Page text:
There are beautiful cars and then there’s the D-Type. This LeMans winning racecar not only proved Jaguar could build fast cars, but it gave the brand identity. The D-Type was the result of an ambitious little British car manufacturer trying to win the world’s greatest race. Winning LeMans is no easy task and in 1954, Jaguar was serious about their latest race car. They took their second ever D-Type and handed the Keys over to Sterling Moss for testing. During testing at LeMans, the D-Type set the speed record on the Mulsanne Straight, a rapid 172 miles per hour. Even with promising testing the lead D-Type, OKV2 did not have a successful LeMans debut.
Unfortunately, contaminated fuel knocked out the D-Type piloted by Sterling Moss and Peter Walker. Although OKV2 didn’t win at LeMans, it found new life as a development car. OKV2 was intended to help develop the cars for the 1955 LeMans and finally bring the D-Type its first LeMans victory. The Countless hours of testing OKV2 endured under the stewardship of some of history’s greatest drivers makes it one of a kind. Jaguar used OKV2 as the audition car for anyone interested in joining the 1955 LeMans team. The incredible talent etched into the history of this car is unmatched.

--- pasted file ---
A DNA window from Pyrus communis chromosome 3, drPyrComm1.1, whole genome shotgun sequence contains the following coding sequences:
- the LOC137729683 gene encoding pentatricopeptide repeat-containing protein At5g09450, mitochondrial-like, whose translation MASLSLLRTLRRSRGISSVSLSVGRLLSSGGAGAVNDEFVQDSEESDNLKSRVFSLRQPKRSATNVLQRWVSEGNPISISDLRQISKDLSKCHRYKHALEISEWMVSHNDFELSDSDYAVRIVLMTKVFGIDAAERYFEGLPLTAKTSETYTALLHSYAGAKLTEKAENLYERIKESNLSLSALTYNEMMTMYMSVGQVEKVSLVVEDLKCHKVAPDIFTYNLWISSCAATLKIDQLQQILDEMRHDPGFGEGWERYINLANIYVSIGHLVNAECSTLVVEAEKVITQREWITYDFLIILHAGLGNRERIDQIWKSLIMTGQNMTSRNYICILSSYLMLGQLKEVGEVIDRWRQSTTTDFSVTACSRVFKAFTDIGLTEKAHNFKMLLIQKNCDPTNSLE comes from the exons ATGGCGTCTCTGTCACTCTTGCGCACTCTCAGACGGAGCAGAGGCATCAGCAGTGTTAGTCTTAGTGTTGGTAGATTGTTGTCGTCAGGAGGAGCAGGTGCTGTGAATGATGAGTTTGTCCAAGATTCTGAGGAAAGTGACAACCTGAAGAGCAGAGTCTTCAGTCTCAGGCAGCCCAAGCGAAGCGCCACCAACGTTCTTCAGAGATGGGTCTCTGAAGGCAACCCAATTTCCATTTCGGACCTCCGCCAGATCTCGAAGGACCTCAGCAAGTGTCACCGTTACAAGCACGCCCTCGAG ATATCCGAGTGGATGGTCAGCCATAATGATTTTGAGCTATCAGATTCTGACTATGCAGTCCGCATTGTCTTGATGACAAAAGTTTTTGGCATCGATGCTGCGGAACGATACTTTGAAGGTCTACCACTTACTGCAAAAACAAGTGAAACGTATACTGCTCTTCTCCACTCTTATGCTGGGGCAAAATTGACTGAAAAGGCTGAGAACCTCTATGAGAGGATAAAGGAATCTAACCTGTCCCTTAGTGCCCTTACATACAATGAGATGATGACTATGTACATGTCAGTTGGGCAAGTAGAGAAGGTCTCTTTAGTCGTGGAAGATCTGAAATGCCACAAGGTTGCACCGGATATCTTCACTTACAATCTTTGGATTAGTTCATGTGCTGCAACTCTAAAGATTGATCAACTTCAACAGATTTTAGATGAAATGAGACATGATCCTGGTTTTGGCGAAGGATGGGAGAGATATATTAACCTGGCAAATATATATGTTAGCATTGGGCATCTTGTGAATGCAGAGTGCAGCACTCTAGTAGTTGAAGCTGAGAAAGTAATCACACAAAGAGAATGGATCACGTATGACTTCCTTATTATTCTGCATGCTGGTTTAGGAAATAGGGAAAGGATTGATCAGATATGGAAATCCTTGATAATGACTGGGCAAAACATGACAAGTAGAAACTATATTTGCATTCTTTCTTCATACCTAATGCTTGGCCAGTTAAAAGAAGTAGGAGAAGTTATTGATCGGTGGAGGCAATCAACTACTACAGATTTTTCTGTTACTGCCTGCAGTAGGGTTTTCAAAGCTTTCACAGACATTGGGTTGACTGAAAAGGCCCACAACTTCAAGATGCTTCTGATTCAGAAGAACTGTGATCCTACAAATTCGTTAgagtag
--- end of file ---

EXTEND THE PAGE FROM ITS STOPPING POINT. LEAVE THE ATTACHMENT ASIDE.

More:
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In 1955 Jaguar won LeMans starting a three-year winning streak. Thanks to the crucial testing performed on OKV2, the D-Type was unstoppable. Designed by Malcon Sayer, the aircraft inspired D-Type was a beginning of a new narrative of car design. The benefit of using a designer who cut his teeth in the aircraft industry became apparent immediately. The Aluminum fuselage of the D-Type kept its curb weight and center of gravity down to improve all aspects of the car’s performance. Even the crucial disc braking system came from the aircraft industry.
Heritage aside, the D-Type is a special driving experience. This diminutive work of art wraps around the driver. The snarl of the Straight-6 barking through the side pipes as the wooden steering wheel pulses in your hands, this is what driving is all about. The D-Type is alive. This organic work of art continues to remind us of a simpler time when cars were engines wrapped in aluminum and drivers were likely to meet their demise at the wheel.